UCLA political scientists: Political polarization is not as simple as it appears
As President-elect Joseph Biden prepares to take office amid an era of intense partisanship, UCLA political scientists encourage people to adopt a different perspective on the country’s politically polarized landscape.
Lynn Vavreck, UCLA’s Marvin Hoffenberg Professor of American Politics and Public Policy, told the audience gathered for a “U Heard it Here” event on Nov. 17, that the emergence of more extreme differences among the public should not solely be attributed to the rise of social media or point-of-view-based cable news, which popularly get a lot of blame.
She and others who have been tracking voter attitudes for decades consistently find that voters tend toward confirmation bias.
“What people don’t understand about American politics is that voters always filter out information that is inconsistent with their prior views,” Vavreck said.
One thing that is definitely driving polarization is the behavior of elite politicians and the growth over the last two decades of more sophisticated and extremely well-funded campaigns.
These increasingly efficient campaign machines allow politicians to be more obstinate about compromise, even though large groups of voters in both parties might support an issue — like background checks on people who want to buy firearms or a path to citizenship for undocumented immigrants brought to the country as children, Vavreck said. Both of those things have broad support in both parties, but to differing levels of priority, she noted.
“You have two ways you can go; you can hold out or you can compromise,” she said. “If you compromise you might get some of what you want now, but if you hold out you can see if the power flips and then get everything you want.”
Efrén Pérez, professor of political science and director of the UCLA Race, Ethnicity and Politics Lab who also spoke on the panel, agreed.
“It’s important to contrast what is available for public consumption versus what we know as social scientists,” he said. “A lot of the divisiveness is really among the elites in the parties. There is an enormous sea of individuals for whom politics is kind of a colorful sideshow, they only sporadically interact with it.”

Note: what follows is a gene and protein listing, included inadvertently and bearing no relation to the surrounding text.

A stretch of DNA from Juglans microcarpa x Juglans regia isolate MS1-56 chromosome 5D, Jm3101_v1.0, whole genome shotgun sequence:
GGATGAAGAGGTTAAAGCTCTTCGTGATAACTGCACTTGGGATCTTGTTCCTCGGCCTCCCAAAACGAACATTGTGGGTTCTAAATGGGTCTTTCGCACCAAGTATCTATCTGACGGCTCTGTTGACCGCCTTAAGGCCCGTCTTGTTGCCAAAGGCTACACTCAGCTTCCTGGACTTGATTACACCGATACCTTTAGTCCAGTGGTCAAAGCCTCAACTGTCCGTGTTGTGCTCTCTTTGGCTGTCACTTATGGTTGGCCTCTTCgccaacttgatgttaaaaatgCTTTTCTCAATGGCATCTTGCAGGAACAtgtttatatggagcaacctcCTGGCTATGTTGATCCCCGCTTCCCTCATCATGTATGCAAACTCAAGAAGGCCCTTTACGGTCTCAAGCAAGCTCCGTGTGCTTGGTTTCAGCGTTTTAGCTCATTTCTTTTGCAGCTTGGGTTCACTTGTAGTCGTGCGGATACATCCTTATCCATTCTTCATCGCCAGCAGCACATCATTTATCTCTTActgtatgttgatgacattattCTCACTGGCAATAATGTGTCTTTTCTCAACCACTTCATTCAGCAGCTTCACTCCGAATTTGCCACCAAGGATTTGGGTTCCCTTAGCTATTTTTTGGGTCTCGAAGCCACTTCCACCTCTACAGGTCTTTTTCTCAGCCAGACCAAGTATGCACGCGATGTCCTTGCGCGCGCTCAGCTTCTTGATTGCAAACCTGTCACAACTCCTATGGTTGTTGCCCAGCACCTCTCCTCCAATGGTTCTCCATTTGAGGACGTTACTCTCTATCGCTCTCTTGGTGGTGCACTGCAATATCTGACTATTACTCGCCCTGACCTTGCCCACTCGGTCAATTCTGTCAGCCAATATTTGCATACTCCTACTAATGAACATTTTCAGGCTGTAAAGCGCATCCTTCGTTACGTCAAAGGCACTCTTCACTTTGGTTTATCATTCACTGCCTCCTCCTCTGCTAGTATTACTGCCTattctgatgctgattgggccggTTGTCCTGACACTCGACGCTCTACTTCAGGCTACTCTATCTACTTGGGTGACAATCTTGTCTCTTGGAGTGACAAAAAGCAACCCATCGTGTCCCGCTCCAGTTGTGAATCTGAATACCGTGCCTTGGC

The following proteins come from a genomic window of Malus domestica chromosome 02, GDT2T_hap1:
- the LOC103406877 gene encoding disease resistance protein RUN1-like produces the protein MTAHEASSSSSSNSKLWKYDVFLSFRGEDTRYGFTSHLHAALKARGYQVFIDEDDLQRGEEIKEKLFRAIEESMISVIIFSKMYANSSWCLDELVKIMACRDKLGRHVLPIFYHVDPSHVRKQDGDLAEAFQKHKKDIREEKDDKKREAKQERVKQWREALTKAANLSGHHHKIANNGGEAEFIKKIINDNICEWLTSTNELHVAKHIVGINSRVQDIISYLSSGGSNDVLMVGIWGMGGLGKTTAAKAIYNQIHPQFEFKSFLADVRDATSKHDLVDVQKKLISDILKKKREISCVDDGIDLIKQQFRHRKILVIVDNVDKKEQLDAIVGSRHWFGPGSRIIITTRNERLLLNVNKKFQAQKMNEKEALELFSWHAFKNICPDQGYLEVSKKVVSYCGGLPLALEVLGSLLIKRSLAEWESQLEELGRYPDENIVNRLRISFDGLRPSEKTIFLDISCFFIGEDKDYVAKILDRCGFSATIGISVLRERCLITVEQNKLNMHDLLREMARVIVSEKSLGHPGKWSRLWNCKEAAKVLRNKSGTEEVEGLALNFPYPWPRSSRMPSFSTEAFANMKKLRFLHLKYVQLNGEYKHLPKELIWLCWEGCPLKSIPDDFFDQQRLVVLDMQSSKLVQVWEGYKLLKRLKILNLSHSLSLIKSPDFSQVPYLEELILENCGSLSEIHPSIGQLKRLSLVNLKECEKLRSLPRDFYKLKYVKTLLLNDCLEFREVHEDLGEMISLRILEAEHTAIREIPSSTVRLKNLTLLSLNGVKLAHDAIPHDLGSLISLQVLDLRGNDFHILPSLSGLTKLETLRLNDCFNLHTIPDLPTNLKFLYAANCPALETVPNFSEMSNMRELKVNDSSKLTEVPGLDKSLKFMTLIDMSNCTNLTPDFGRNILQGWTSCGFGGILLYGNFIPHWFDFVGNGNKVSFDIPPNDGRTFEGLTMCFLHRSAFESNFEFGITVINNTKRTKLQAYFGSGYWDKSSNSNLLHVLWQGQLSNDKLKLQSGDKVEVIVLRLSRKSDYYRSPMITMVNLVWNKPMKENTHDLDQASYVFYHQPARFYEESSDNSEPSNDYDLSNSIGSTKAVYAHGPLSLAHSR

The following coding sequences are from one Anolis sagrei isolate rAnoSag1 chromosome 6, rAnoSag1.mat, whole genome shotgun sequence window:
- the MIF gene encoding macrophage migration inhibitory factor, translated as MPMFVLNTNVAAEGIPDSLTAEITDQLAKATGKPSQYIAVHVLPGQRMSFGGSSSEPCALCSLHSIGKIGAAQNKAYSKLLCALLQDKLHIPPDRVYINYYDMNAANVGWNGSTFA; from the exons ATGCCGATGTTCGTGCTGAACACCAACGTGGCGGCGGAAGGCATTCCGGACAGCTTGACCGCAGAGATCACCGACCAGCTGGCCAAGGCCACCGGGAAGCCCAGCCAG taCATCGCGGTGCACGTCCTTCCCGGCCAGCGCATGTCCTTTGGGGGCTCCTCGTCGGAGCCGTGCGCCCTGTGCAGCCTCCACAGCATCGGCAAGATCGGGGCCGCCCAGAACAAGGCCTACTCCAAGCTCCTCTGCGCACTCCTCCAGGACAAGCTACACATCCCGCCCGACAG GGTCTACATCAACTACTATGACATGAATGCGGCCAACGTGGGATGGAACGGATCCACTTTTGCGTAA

The resistance to compromise is with the power brokers in each party and depolarizing is about showing and convincing those same people that there is broad-scale agreement on some issues, he said. Biden might be able to use his long experience to find common ground on how to respond to the pandemic and heal the economy, something that will affect voters regardless of party preference.
Panelists, which also included UCLA political science professors Erin Hartman and Daniel Thompson, also talked about identity politics at play in 2020, how the pandemic and social justice affected campaign messaging, voter turnout, vote-by-mail and how pollsters fared this time around.
– It’s clear we need better polling of people of color to understand intersecting identities and priorities, Hartman said.
– We have to consider the multiple identities in the voting populace, beyond race, such as “occupational identities,” Pérez said. This likely came into play for Mexican-Americans in Texas border towns who responded to Trump’s law and order messaging because they or family members hold jobs in border patrol or law enforcement.
– Pollsters were right about a lot of things, like Georgia and Arizona being competitive and the way vote-by-mail would shake out by party.
– There were some interesting split votes that bear further consideration, Thompson said. Florida went for Trump, but voters there approved a $15 minimum wage, which was considered too far left for Hillary Clinton to endorse four years ago.
– The pandemic and the havoc it wreaked on the economy changed the Trump message, Vavreck said. Gross domestic product in the first six months of 2020 was dismal, hitting a post-New Deal low. But the stimulus checks meant household income was high, which helped turn out voters for Trump.
– Democrats leaned heavily into the message of social inequality, rising to the challenge of summer protests, and building on decades of effort to position the party as a broad home for voters of color, Pérez said.
This article, written by Jessica Wolf and Melissa Abraham, originally appeared in the UCLA Newsroom.